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Becoming a Mexican!

So it’s been 4 months since my last blog….and believe me I have started writing on more than one occasion but for some reason or another I never quite finish and eventually they all end up in my virtual garbage bin. I remember starting off my blog posts with such gusto, critiquing restaurants, describing my weekend escapades but never really sharing my opinions of what it is really like to live in a foreign country…Cancun, Mexico. I guess that I was always wary of offending people….which is so easy to do nowadays.

 I have been here since 1995 and I have finally applied for Mexican citizenship (long story). WOW! That means in about less than 8 months I will be able to call myself a Mexican. I am a Canadian by birth but my family are from England and in just 5 years I will have lived in Mexico as long as I lived in Canada….double WOW! So what does all of this mean?? Not sure really except that I feel very proud of my roots and that I love Canada but I also love Mexico too.


So once I am an official Mexican citizen what does that mean….how should I feel? Will I feel like a Mexican? I will still retain my Canadian citizenship as well as my British citizenship but I will also now be a Mexican. So who am I? Canada embraces their immigrants. My parents consider themselves Canadian….they “feel” like they are Canadian. They have been living in Canada longer than they lived in England. But Canada is such a melting pot of ethnicities so being a “Canadian” means something different  than here. In Mexico, even though I will have the paperwork, I will never truly be viewed as a Mexican. I will always be viewed as a foreigner and treated as thus even though I chose 18 years ago to make Mexico my home.

I speak Spanish fluently, understand, respect and embrace the customs and I am married to a Mexican. I accept the good and the bad…and granted right now Mexico is experiencing their fair share of tumultuous times but at the end of the day Mexico is a country full of noble people and rich in history. And I think that once I am granted my citizenship I will feel proud to call myself a Mexican….even though I may never be truly accepted as one.


*** I have decided to blog again; however, aside from bubbly reviews of restaurants and weekend escapades I would like to share more personal insights with the hope that I don’t offend anyone.


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On October 8th 2005 I got married in Cancun surrounded by friends and family in the Westin Regina Hotel. It was just 12 days before hurricane Wilma (category 5) made landfall in Cancun and wreaked havoc on my beloved city. Luckily, for hubby and me, we were long gone by then and enjoying our honeymoon in Thailand but for many of our loved ones they had to ride out the storm. That was 6 years ago but still my wedding day is fresh in my mind. I remember people telling me that the first year of marriage is like being on a constant honeymoon but that was not the case for my husband and me. For us it was more like growing pains until we finally settled into a comfortable groove and it was only then that I realized that I was very lucky as I had married my best friend. The following years have just gotten better and better as we make our way through this life together. He makes me laugh (which is so very important), he has my back, and he is a kind gentle, intelligent, patient soul. We are actually quite different from each other in many ways but I think that is what in the end makes us work so well together.

So, on our 6th wedding anniversary we decided to treat ourselves to a weekend away at El Marina El Cid Hotel in the Riviera Maya just 20 minutes away from home.  We came across a great deal on Clickonero for two nights with an ocean view suite and VIP Premium Club status that we just couldn’t refuse. With packed bags we set off Saturday to celebrate our anniversary. I had already done my due diligence beforehand by checking out the hotel on Trip Advisor and as always there were incredibly positive reviews mixed in with some terrible reviews. The most common bad review was about the food but since hubby and I often visit all inclusive hotels in the Riviera Maya we knew what to expect in general.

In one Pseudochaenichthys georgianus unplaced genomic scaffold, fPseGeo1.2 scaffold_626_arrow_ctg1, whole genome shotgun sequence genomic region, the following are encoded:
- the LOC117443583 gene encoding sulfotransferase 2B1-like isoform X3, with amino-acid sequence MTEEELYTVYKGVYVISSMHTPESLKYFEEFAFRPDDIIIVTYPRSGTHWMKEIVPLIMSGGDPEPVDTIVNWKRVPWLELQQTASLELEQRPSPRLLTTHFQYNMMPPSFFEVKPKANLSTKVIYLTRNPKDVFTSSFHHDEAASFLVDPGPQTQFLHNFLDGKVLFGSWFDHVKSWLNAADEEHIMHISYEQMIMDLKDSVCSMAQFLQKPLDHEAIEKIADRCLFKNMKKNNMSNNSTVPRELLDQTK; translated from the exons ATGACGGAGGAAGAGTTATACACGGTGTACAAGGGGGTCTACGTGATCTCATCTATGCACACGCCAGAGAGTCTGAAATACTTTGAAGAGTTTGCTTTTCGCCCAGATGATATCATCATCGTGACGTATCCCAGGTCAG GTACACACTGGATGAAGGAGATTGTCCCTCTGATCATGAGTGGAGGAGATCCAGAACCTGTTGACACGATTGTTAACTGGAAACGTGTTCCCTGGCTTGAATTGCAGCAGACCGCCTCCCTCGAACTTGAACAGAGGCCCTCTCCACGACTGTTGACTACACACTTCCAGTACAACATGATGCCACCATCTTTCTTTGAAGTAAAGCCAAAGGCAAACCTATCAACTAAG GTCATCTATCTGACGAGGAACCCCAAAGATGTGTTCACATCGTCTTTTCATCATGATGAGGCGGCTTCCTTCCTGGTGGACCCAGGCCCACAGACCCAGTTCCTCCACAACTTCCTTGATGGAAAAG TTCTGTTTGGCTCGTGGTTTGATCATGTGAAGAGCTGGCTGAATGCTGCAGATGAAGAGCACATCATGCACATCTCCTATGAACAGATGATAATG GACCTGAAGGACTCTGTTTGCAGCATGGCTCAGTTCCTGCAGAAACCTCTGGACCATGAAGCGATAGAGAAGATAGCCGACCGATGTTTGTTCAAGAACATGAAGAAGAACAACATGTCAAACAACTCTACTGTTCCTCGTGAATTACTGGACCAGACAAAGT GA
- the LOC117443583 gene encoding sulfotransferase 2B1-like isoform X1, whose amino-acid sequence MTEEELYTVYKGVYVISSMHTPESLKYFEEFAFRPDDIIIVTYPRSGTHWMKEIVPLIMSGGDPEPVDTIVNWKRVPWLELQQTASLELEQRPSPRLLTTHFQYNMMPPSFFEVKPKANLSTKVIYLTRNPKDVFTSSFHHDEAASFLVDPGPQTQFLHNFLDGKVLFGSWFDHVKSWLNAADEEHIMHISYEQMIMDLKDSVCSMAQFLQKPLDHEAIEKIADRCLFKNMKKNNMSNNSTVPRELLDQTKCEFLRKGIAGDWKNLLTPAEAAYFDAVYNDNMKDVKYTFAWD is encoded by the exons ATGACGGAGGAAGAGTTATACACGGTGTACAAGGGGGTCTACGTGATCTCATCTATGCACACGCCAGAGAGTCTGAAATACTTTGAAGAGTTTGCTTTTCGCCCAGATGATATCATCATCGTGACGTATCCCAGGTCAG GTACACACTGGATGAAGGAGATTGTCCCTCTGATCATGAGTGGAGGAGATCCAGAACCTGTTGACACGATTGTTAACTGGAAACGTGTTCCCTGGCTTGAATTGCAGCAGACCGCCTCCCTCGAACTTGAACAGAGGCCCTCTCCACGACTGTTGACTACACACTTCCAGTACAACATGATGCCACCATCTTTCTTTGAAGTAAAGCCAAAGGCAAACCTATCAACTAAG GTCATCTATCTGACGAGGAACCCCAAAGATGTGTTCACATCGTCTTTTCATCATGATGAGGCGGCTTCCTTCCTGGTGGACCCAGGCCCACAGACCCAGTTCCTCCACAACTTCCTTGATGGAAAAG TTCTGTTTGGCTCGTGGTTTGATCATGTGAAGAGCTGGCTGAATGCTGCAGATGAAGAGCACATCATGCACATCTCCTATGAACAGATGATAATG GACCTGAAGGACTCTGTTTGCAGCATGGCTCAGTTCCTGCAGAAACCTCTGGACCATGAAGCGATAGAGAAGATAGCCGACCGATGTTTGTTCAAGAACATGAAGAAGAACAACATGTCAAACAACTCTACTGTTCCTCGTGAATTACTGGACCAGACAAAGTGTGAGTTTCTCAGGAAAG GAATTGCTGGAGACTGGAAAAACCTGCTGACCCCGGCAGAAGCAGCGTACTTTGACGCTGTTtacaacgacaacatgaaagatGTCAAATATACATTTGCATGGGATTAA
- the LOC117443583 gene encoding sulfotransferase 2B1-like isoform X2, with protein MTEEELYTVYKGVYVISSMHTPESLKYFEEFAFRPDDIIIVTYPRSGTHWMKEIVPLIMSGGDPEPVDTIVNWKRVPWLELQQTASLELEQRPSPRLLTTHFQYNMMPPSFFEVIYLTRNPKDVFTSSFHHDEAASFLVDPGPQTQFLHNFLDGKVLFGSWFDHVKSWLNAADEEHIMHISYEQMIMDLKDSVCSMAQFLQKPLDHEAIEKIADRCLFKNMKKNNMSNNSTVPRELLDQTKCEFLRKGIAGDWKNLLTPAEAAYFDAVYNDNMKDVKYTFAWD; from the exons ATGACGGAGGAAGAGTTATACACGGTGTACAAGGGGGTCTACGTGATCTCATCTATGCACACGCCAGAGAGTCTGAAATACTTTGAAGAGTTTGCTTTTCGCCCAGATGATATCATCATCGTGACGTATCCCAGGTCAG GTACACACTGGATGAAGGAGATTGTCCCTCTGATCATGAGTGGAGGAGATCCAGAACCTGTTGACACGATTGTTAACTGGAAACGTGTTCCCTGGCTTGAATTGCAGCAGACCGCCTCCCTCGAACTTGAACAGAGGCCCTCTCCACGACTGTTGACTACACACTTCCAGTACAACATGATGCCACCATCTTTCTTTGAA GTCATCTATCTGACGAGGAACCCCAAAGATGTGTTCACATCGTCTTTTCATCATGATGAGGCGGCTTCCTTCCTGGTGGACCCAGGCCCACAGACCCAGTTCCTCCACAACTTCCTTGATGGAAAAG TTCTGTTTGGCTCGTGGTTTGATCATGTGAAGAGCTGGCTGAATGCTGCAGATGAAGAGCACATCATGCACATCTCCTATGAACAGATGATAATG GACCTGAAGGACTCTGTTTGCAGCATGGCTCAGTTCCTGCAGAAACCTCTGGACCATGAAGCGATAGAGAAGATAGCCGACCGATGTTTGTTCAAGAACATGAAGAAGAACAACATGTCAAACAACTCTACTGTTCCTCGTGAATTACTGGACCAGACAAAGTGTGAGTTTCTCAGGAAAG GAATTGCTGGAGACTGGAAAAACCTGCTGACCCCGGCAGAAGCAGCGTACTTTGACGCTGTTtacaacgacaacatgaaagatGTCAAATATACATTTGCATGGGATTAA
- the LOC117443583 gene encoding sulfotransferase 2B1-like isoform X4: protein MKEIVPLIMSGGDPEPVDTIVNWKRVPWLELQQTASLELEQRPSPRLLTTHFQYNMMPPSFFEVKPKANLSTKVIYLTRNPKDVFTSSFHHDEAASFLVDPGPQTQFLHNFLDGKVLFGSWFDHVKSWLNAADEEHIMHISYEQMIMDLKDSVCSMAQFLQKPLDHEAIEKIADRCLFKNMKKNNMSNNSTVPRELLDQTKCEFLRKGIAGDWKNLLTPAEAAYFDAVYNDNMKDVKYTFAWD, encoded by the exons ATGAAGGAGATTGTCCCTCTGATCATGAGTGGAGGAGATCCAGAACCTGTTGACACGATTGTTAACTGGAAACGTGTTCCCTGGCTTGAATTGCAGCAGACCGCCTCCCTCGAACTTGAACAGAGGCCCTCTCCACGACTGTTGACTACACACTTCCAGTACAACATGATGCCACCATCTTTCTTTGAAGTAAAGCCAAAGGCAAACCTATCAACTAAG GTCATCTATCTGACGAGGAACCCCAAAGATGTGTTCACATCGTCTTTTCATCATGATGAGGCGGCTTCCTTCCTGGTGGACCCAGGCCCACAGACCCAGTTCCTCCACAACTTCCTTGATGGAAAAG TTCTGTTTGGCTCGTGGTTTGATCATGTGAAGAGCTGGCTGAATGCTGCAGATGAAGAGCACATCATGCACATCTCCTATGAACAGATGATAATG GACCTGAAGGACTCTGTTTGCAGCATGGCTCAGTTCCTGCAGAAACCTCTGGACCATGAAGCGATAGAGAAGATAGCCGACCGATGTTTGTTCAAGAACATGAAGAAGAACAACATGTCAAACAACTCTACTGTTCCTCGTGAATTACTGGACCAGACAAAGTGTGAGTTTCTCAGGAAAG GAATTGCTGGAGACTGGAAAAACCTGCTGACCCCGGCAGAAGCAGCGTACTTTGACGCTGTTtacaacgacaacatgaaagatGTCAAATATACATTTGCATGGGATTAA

When we arrived we checked in at the Premium Lounge, which is usually used for time share owners, and also to try and book people into doing a time share presentation. I used to sell Time Share….please don’t hold that against me J so I promptly let them know that a) I was an ex-time share saleswoman and b) I had no interest in being tortured—ooops I mean toured. We were taken to a suite that was more than what we needed for 2 nights but greatly appreciated. We had a living room, small kitchenette, 2 bathrooms, and a large bedroom with two balconies overlooking the ocean. There was even a bottle of red wine and a colourful fruit basket on the dining room table.

We quickly stripped off our clothes and hit the pool. WOW! What a pool! It was huge AND practically empty as we are in low season right now, which suited us just fine as shockingly there aren’t any sun umbrellas at all around the pool just on the beach L We found a few chairs that were in the shade as the sun had begun its slow descent behind the tall buildings of the hotel and we dropped our stuff and dove into the refreshing water. Let me tell you it is a great pool….large, with tepid water, a huge play area for kids and children alike with water slides and a fake cliff that you can dive off into the deep man-made abyss below. I, of course, immediately wanted to try the slide out and dive off the “cliff”. As I whipped down the surprisingly fast slide that at one point I believed I was going to fly over the side, I let out a loud laugh as I hit the water. Next up the “cliff” I dove off and plunged into the separate pool below. After, my adrenalin rush had subsided we ordered a few frozen tropical drinks and settled into our chairs.

El Marina El Cid

Our first night we went for dinner at one of the a la carte restaurants and had a decent meal. Unfortunately the food at El Cid is not that great (just like the reviews stated) neither the a la carte restaurants nor the buffets were much to our liking but since we were only there for two days it didn’t bother us too much. If I were staying for a week I would never survive and would have to leave the premises in search of better meals. The staff on the other hand we found to be very friendly and eager to make our stay a pleasant one. At the end of our weekend we felt rested and content and ready for the work week ahead.